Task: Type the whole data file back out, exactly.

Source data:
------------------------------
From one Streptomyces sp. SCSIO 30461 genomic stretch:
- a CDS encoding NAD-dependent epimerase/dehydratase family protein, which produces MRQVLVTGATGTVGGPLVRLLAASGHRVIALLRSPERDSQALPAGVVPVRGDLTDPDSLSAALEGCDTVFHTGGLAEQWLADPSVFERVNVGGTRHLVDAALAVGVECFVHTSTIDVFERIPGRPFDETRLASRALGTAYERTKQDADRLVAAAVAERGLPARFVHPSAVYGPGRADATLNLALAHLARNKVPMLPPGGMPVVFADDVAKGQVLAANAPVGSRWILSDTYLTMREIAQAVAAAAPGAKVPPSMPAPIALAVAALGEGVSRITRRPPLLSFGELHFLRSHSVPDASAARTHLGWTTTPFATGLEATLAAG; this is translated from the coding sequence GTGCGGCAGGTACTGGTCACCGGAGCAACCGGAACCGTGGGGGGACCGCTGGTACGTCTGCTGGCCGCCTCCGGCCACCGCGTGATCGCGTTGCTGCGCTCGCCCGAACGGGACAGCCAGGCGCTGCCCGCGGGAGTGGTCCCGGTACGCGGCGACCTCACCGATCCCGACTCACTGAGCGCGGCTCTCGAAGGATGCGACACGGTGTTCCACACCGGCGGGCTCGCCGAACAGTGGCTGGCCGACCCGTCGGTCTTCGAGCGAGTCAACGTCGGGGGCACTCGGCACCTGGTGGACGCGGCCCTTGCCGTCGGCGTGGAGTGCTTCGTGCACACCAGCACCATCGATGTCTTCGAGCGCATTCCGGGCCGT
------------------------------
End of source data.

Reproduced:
From one Streptomyces sp. SCSIO 30461 genomic stretch:
- a CDS encoding NAD-dependent epimerase/dehydratase family protein, which produces MRQVLVTGATGTVGGPLVRLLAASGHRVIALLRSPERDSQALPAGVVPVRGDLTDPDSLSAALEGCDTVFHTGGLAEQWLADPSVFERVNVGGTRHLVDAALAVGVECFVHTSTIDVFERIPGRPFDETRLASRALGTAYERTKQDADRLVAAAVAERGLPARFVHPSAVYGPGRADATLNLALAHLARNKVPMLPPGGMPVVFADDVAKGQVLAANAPVGSRWILSDTYLTMREIAQAVAAAAPGAKVPPSMPAPIALAVAALGEGVSRITRRPPLLSFGELHFLRSHSVPDASAARTHLGWTTTPFATGLEATLAAG; this is translated from the coding sequence GTGCGGCAGGTACTGGTCACCGGAGCAACCGGAACCGTGGGGGGACCGCTGGTACGTCTGCTGGCCGCCTCCGGCCACCGCGTGATCGCGTTGCTGCGCTCGCCCGAACGGGACAGCCAGGCGCTGCCCGCGGGAGTGGTCCCGGTACGCGGCGACCTCACCGATCCCGACTCACTGAGCGCGGCTCTCGAAGGATGCGACACGGTGTTCCACACCGGCGGGCTCGCCGAACAGTGGCTGGCCGACCCGTCGGTCTTCGAGCGAGTCAACGTCGGGGGCACTCGGCACCTGGTGGACGCGGCCCTTGCCGTCGGCGTGGAGTGCTTCGTGCACACCAGCACCATCGATGTCTTCGAGCGCATTCCGGGCCGT